Now the next time you look out your window and see a field of much maligned dandelions, don't despair! Smile and pick yourself a few handfuls of these lovely, baby bitter greens for dinner. You'll truly be eating off your land, even if you don't have a garden,  and you'll be glad you did.

Dandelion and Caramelized Carrot Salad with Toasted Pine Nuts and Feta Cheese (Recipe Adapted from Lynne Rosetto Kasper)

4 large handfuls (1 to 1-1/4 pounds) of dandilion leaves or other tart greens, thoroughly washed and spun dry
1/2 to 2/3 cup toasted pine nuts
12 ounces fresh feta cheese

4 to 5 tablespoons red or white wine or sherry vinegar
1 generous tablespoon dark grainy mustard
1/3 cup minced sweet Vidalia onions
Salt and fresh ground pepper to taste
The oil from the caramelized carrots and more if needed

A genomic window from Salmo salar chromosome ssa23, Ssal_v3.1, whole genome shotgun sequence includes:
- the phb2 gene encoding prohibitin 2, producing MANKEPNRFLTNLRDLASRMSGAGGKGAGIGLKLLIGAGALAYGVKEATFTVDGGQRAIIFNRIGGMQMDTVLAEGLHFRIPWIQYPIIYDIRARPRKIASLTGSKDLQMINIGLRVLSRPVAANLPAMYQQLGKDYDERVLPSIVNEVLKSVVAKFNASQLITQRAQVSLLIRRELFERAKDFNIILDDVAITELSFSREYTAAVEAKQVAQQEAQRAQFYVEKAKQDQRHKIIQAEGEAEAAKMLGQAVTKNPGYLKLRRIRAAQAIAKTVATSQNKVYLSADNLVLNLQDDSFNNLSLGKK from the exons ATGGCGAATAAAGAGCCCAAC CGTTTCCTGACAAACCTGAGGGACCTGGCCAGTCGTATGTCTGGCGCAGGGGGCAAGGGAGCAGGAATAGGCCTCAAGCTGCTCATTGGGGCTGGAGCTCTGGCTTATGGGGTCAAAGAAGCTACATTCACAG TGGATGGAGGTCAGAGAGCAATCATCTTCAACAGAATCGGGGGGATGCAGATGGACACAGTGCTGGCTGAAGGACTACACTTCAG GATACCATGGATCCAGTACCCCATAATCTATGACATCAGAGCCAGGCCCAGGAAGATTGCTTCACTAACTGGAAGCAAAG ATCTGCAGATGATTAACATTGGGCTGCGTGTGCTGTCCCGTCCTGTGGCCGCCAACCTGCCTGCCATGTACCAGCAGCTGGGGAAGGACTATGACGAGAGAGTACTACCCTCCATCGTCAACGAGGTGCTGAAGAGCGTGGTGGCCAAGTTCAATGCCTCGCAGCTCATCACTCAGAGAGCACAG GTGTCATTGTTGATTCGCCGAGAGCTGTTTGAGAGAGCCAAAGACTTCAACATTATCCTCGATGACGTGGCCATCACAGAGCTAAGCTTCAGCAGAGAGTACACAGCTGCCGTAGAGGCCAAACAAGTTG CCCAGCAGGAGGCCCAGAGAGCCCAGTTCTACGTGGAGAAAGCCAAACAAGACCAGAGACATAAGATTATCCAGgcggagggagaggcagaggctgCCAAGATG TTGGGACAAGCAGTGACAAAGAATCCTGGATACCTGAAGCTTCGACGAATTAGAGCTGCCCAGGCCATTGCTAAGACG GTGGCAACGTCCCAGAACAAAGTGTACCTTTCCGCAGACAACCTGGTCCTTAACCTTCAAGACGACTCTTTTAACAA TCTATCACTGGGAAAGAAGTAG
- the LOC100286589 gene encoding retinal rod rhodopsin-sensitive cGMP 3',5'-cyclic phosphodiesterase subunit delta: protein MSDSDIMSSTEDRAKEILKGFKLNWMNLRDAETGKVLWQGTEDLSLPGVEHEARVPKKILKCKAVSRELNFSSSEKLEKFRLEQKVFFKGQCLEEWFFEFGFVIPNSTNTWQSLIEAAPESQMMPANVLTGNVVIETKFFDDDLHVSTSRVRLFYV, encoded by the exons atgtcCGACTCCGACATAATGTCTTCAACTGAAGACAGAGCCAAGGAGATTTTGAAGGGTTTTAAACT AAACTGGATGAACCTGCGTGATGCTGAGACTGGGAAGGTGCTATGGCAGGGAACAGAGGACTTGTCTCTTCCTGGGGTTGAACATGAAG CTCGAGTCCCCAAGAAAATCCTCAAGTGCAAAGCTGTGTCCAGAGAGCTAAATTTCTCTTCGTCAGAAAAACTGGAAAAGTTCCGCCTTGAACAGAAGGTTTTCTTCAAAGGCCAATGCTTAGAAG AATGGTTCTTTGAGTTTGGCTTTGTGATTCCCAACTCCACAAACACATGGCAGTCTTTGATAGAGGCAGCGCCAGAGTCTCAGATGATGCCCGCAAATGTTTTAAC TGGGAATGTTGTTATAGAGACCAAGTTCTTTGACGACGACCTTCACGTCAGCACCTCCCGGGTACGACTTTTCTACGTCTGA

4 medium carrots, peeled and cut into thin strips about 3-inches by 1/16 inches
6 large garlic cloves, thinly sliced
2 to 3 generous pinches of sugar

Heat the greens on individual plates. Scatter with the nuts and crumbled feta cheese.

For the pine nuts, heat the oven to 350 degrees. Scatter pine nuts on a cookie sheet and toast for about 3-5 minutes, being careful not to burn the nuts. Remove from oven and reserve.

For the dressing, take a medium bowl, whisk together the vinegar, mustard, onion and salt and pepper to taste.

To caramelize the carrots have 3 or 4 layers of paper towels on a cookie sheet near the stove along with a slotted spoon. In a 12-inch slope-sided skillet, heat the olive oil over medium high for a few moments. It should sizzle when you drop a piece of carrot in it, but not smoke.

Salt the carrots and gently drop them into the oil. Cook, turning with the slotted spoon for 30 to 45 seconds until they are browning. Quickly scoop them up with slotted spoon, shaking off their oil, and spread them on the paper towel. Sprinkle them with the sugar.